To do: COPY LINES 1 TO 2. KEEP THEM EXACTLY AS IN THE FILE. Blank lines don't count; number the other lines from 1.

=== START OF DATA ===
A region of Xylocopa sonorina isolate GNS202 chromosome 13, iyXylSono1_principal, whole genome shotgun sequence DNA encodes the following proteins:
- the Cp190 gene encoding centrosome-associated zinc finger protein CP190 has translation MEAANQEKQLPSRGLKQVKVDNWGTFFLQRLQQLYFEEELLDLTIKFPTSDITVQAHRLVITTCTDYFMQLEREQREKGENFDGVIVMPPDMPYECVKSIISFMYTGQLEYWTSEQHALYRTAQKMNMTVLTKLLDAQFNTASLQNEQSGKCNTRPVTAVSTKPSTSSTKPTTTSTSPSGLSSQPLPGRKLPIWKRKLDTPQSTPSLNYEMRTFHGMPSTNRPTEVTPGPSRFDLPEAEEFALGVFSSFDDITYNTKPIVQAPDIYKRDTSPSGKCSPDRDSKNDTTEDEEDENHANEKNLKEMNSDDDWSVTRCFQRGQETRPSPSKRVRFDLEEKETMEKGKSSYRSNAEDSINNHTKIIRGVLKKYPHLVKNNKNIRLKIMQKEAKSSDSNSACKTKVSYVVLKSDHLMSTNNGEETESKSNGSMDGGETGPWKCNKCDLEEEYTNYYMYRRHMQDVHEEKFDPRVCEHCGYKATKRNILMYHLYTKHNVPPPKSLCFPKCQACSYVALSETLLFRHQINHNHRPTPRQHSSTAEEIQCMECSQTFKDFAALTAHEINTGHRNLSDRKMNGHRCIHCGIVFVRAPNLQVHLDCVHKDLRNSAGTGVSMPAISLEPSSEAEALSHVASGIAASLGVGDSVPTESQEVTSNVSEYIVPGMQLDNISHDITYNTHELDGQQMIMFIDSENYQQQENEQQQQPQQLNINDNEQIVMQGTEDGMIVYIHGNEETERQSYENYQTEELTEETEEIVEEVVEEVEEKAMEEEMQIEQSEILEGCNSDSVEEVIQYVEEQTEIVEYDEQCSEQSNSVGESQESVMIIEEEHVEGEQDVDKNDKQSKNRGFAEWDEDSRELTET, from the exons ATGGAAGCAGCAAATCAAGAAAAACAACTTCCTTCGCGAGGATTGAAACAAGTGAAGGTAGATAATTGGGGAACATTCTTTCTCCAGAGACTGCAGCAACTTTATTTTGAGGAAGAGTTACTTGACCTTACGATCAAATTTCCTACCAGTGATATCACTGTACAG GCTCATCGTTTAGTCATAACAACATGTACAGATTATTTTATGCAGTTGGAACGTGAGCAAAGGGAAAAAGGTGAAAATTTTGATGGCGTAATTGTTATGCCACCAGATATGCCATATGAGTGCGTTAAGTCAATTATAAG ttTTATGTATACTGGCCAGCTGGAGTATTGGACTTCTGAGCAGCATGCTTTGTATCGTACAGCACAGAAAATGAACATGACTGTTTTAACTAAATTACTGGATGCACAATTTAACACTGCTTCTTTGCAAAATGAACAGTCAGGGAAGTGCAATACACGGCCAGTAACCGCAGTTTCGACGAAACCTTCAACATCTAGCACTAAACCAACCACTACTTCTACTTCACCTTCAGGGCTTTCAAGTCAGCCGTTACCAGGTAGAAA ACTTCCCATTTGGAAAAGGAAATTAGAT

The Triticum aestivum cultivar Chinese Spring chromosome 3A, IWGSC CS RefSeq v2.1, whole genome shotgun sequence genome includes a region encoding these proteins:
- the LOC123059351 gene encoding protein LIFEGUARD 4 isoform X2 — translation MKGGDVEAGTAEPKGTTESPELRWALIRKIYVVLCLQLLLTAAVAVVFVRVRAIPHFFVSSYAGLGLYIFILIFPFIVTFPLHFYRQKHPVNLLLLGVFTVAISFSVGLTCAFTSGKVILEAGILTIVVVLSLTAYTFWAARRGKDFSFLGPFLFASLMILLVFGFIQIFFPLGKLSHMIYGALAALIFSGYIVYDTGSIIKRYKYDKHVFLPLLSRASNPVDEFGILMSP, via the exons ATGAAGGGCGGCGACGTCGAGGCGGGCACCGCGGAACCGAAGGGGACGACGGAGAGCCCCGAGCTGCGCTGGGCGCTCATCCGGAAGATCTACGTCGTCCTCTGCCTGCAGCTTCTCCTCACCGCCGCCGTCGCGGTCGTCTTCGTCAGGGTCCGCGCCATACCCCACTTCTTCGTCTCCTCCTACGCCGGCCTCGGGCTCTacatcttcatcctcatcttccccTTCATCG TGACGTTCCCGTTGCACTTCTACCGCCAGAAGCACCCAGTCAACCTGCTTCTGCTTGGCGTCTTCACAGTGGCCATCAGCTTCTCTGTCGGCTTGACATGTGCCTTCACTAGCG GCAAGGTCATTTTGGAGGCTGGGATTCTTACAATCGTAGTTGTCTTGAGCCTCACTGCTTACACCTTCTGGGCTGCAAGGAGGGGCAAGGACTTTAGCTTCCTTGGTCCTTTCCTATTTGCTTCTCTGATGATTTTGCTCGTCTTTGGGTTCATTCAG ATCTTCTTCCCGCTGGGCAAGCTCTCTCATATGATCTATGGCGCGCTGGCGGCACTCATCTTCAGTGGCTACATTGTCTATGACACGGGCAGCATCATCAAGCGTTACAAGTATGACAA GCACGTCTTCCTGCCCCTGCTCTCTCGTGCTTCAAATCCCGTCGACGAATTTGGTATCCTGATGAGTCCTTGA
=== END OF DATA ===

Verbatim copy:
A region of Xylocopa sonorina isolate GNS202 chromosome 13, iyXylSono1_principal, whole genome shotgun sequence DNA encodes the following proteins:
- the Cp190 gene encoding centrosome-associated zinc finger protein CP190 has translation MEAANQEKQLPSRGLKQVKVDNWGTFFLQRLQQLYFEEELLDLTIKFPTSDITVQAHRLVITTCTDYFMQLEREQREKGENFDGVIVMPPDMPYECVKSIISFMYTGQLEYWTSEQHALYRTAQKMNMTVLTKLLDAQFNTASLQNEQSGKCNTRPVTAVSTKPSTSSTKPTTTSTSPSGLSSQPLPGRKLPIWKRKLDTPQSTPSLNYEMRTFHGMPSTNRPTEVTPGPSRFDLPEAEEFALGVFSSFDDITYNTKPIVQAPDIYKRDTSPSGKCSPDRDSKNDTTEDEEDENHANEKNLKEMNSDDDWSVTRCFQRGQETRPSPSKRVRFDLEEKETMEKGKSSYRSNAEDSINNHTKIIRGVLKKYPHLVKNNKNIRLKIMQKEAKSSDSNSACKTKVSYVVLKSDHLMSTNNGEETESKSNGSMDGGETGPWKCNKCDLEEEYTNYYMYRRHMQDVHEEKFDPRVCEHCGYKATKRNILMYHLYTKHNVPPPKSLCFPKCQACSYVALSETLLFRHQINHNHRPTPRQHSSTAEEIQCMECSQTFKDFAALTAHEINTGHRNLSDRKMNGHRCIHCGIVFVRAPNLQVHLDCVHKDLRNSAGTGVSMPAISLEPSSEAEALSHVASGIAASLGVGDSVPTESQEVTSNVSEYIVPGMQLDNISHDITYNTHELDGQQMIMFIDSENYQQQENEQQQQPQQLNINDNEQIVMQGTEDGMIVYIHGNEETERQSYENYQTEELTEETEEIVEEVVEEVEEKAMEEEMQIEQSEILEGCNSDSVEEVIQYVEEQTEIVEYDEQCSEQSNSVGESQESVMIIEEEHVEGEQDVDKNDKQSKNRGFAEWDEDSRELTET, from the exons ATGGAAGCAGCAAATCAAGAAAAACAACTTCCTTCGCGAGGATTGAAACAAGTGAAGGTAGATAATTGGGGAACATTCTTTCTCCAGAGACTGCAGCAACTTTATTTTGAGGAAGAGTTACTTGACCTTACGATCAAATTTCCTACCAGTGATATCACTGTACAG GCTCATCGTTTAGTCATAACAACATGTACAGATTATTTTATGCAGTTGGAACGTGAGCAAAGGGAAAAAGGTGAAAATTTTGATGGCGTAATTGTTATGCCACCAGATATGCCATATGAGTGCGTTAAGTCAATTATAAG ttTTATGTATACTGGCCAGCTGGAGTATTGGACTTCTGAGCAGCATGCTTTGTATCGTACAGCACAGAAAATGAACATGACTGTTTTAACTAAATTACTGGATGCACAATTTAACACTGCTTCTTTGCAAAATGAACAGTCAGGGAAGTGCAATACACGGCCAGTAACCGCAGTTTCGACGAAACCTTCAACATCTAGCACTAAACCAACCACTACTTCTACTTCACCTTCAGGGCTTTCAAGTCAGCCGTTACCAGGTAGAAA ACTTCCCATTTGGAAAAGGAAATTAGAT